Steve Jobs's most important contribution will be that he made technology about people and not about technology. The entire thrust of his career was about building useful tools that adapt themselves to the ways people already think and work, rather than asking people to retrain themselves to learn how to use their machines.
While other tech leaders have given lip service to similar ideas -- especially in the past decade following Apple's recent successes -- only Jobs has been able to thoroughly inculcate this concept into a company and all of the products that it produces.
The best example I've found of Jobs himself talking about humanizing technology came from Macworld Expo 1997 in a question and answer session. Here's what he said:
"One of the things I've always found is that you've got to start with the customer experience and work backwards to the technology. You can't start with the technology and try to figure out where you're going to try to sell it. I've made this mistake probably more than anybody in this room and I've got the scar tissue to prove it, and I know that it's the case. As we have tried to come up with a strategy and a vision for Apple, it started with ‘What incredible benefits can we give to the customer? Where can we take the customer?' [It's] not starting with ‘Let's sit down with the engineers and figure out what awesome technology we have and how are we going to market that?'"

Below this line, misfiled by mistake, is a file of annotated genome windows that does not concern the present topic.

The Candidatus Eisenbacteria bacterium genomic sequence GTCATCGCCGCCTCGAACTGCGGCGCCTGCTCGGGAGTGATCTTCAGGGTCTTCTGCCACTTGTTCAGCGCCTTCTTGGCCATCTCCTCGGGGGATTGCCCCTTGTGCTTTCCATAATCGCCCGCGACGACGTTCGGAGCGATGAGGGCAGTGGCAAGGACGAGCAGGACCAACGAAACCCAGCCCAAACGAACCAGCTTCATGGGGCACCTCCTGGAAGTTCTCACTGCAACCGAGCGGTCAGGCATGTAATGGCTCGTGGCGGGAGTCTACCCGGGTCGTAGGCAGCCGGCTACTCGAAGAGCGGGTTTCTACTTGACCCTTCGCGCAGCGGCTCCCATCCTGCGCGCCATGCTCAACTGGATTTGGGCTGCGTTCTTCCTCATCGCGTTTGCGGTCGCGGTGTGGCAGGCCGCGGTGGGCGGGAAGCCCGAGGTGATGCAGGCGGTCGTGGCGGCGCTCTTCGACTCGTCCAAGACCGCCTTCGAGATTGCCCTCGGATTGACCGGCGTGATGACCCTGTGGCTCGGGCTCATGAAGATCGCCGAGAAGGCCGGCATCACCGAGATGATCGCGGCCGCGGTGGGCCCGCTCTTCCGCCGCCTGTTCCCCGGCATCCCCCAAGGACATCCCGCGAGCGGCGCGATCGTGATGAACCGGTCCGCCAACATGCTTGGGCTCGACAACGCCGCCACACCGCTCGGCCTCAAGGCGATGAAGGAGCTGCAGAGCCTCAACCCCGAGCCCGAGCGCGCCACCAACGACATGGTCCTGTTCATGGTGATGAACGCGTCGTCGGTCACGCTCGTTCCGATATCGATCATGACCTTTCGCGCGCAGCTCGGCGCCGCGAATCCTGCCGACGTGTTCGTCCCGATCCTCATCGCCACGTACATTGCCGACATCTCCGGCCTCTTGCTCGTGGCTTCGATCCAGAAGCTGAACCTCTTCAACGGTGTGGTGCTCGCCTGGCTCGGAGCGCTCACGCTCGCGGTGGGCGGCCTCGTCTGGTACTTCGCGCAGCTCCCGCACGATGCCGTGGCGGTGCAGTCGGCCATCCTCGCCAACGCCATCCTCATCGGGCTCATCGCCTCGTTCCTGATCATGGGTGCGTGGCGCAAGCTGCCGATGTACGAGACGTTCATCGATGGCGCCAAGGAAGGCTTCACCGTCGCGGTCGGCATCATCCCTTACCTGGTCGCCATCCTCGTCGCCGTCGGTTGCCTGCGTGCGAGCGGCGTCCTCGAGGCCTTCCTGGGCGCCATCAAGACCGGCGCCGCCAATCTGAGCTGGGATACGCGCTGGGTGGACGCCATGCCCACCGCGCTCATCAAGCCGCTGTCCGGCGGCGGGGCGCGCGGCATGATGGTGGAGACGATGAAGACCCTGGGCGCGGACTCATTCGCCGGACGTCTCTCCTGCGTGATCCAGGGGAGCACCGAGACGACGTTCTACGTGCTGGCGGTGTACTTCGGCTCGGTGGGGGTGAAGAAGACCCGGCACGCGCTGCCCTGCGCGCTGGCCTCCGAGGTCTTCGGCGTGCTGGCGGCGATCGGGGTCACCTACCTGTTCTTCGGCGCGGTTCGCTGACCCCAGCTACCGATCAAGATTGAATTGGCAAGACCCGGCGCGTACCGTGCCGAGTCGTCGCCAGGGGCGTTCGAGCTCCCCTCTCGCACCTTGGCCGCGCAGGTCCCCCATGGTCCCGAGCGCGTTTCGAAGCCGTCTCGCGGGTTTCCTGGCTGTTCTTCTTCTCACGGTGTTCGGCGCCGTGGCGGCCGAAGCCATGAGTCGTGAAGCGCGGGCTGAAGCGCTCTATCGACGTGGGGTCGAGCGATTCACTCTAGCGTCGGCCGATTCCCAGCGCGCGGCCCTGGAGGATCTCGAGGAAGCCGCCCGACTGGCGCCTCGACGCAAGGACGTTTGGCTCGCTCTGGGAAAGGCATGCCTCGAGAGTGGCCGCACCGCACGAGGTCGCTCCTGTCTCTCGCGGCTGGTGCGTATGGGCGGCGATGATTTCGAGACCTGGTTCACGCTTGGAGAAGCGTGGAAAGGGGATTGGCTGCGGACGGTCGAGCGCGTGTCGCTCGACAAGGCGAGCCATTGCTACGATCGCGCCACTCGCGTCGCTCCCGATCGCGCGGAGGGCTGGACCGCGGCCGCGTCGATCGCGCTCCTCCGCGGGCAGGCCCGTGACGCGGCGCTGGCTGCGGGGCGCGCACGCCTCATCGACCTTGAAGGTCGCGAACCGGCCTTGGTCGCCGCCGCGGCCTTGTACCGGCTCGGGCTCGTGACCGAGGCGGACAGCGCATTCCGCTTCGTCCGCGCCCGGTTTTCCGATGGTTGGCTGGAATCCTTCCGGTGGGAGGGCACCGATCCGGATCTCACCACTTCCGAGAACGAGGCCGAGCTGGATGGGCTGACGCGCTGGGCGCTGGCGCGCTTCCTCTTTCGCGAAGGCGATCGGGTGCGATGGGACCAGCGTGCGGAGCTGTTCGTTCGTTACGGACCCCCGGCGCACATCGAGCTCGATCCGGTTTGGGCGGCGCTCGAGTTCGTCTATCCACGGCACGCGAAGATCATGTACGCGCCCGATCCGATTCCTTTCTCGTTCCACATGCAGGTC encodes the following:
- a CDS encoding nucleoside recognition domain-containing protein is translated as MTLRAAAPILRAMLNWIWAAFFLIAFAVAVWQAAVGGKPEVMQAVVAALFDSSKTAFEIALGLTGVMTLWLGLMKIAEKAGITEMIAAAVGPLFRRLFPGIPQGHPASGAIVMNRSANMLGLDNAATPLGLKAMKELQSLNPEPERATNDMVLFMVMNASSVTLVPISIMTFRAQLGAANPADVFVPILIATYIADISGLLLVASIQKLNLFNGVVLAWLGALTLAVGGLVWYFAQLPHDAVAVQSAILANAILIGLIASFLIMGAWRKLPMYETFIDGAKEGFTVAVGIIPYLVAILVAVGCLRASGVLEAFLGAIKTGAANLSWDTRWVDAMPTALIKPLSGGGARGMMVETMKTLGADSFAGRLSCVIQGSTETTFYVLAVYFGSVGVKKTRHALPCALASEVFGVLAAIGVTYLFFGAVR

Keep in mind that this whole idea of human-centric technology is a rejection of the foundation of the computer industry, with its codes, keyboard commands, and programming languages.
It's probably going to take a couple decades for other technology leaders and companies to fully grasp, internalize, and institutionalize this change. But, make no mistake, they will. Today's technology companies and the tech companies of the future will embrace human-centric product development as an answer to the current design bankruptcy in tech and as the next stage in tech product design. Lots of companies are already taking baby steps in that direction -- take a look at companies like ASUS, HTC, and Microsoft (with Windows Phone 7).